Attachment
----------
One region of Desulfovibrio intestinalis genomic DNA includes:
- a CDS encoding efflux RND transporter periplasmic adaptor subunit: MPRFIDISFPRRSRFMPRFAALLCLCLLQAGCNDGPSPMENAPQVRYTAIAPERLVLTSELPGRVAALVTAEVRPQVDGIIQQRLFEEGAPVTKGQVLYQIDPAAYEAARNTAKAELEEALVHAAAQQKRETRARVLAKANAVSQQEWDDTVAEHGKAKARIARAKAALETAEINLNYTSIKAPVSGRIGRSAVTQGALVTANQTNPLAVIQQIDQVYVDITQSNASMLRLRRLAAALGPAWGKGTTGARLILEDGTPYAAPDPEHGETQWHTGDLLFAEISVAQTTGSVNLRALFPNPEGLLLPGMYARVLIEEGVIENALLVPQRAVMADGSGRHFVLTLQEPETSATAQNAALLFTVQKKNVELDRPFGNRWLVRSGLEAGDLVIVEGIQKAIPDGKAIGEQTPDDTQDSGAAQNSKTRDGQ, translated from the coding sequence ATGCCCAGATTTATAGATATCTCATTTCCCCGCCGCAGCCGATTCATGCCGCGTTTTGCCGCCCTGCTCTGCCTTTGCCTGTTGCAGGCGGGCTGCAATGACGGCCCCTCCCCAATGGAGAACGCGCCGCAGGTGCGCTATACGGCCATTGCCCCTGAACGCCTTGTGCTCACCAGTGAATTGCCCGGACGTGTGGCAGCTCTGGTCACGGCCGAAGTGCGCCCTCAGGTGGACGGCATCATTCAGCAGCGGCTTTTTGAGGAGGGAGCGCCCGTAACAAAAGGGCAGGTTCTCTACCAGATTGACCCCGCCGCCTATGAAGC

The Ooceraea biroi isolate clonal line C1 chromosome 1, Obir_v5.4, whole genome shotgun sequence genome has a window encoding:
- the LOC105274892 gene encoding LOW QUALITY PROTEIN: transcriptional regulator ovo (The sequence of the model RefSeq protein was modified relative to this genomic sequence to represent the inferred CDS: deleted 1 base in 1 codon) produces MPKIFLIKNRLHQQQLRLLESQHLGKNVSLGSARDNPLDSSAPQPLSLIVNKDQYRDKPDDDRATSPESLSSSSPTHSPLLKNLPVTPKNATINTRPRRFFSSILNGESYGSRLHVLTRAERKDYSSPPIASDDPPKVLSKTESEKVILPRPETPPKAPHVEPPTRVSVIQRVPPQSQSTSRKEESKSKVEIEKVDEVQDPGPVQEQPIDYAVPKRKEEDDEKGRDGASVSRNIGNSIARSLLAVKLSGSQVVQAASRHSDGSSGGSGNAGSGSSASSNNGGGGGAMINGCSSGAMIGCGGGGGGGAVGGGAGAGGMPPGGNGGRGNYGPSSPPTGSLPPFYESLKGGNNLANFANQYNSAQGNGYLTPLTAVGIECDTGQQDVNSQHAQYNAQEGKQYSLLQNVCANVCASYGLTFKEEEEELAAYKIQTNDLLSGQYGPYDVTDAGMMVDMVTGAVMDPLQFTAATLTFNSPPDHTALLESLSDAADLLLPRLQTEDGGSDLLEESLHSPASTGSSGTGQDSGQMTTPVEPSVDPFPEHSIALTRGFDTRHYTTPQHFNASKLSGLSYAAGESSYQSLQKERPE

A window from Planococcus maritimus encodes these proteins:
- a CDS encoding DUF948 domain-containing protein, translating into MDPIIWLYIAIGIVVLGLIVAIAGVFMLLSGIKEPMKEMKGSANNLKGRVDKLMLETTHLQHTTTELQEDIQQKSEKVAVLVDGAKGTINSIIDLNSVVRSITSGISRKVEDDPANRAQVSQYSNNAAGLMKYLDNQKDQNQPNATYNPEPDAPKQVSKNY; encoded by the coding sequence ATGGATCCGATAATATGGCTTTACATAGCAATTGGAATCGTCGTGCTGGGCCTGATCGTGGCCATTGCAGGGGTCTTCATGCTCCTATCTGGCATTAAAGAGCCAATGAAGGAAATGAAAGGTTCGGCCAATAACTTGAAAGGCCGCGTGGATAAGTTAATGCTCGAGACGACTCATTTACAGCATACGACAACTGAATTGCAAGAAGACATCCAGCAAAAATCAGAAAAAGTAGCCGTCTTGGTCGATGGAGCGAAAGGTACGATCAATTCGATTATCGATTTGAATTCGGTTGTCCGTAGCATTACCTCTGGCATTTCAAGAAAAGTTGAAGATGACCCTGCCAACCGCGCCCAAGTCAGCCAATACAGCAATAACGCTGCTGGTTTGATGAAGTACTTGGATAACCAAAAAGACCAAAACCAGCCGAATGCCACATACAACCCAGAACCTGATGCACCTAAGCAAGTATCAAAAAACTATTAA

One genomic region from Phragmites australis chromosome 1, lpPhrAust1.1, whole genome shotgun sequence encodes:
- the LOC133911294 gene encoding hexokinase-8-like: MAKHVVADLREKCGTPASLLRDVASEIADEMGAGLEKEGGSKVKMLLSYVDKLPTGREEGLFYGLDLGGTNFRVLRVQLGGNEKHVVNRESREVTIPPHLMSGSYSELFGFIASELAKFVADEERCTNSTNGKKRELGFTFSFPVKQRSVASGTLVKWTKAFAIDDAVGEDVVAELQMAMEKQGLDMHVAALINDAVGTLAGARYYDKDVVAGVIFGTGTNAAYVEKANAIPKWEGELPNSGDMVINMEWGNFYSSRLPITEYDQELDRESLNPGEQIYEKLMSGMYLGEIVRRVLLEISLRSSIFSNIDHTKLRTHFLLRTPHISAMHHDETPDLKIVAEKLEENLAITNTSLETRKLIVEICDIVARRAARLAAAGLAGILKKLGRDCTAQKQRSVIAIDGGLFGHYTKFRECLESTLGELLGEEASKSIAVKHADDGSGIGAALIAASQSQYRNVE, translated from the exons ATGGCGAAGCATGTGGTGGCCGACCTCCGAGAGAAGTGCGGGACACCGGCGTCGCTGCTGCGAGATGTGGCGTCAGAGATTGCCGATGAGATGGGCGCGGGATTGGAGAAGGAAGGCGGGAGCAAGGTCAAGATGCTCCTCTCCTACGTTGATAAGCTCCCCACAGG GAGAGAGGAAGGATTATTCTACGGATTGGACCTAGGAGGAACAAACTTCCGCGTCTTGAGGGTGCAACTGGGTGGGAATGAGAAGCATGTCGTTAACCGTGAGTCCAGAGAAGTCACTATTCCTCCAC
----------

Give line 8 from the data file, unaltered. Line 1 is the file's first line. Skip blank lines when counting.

- the LOC133911294 gene encoding hexokinase-8-like: MAKHVVADLREKCGTPASLLRDVASEIADEMGAGLEKEGGSKVKMLLSYVDKLPTGREEGLFYGLDLGGTNFRVLRVQLGGNEKHVVNRESREVTIPPHLMSGSYSELFGFIASELAKFVADEERCTNSTNGKKRELGFTFSFPVKQRSVASGTLVKWTKAFAIDDAVGEDVVAELQMAMEKQGLDMHVAALINDAVGTLAGARYYDKDVVAGVIFGTGTNAAYVEKANAIPKWEGELPNSGDMVINMEWGNFYSSRLPITEYDQELDRESLNPGEQIYEKLMSGMYLGEIVRRVLLEISLRSSIFSNIDHTKLRTHFLLRTPHISAMHHDETPDLKIVAEKLEENLAITNTSLETRKLIVEICDIVARRAARLAAAGLAGILKKLGRDCTAQKQRSVIAIDGGLFGHYTKFRECLESTLGELLGEEASKSIAVKHADDGSGIGAALIAASQSQYRNVE, translated from the exons ATGGCGAAGCATGTGGTGGCCGACCTCCGAGAGAAGTGCGGGACACCGGCGTCGCTGCTGCGAGATGTGGCGTCAGAGATTGCCGATGAGATGGGCGCGGGATTGGAGAAGGAAGGCGGGAGCAAGGTCAAGATGCTCCTCTCCTACGTTGATAAGCTCCCCACAGG GAGAGAGGAAGGATTATTCTACGGATTGGACCTAGGAGGAACAAACTTCCGCGTCTTGAGGGTGCAACTGGGTGGGAATGAGAAGCATGTCGTTAACCGTGAGTCCAGAGAAGTCACTATTCCTCCAC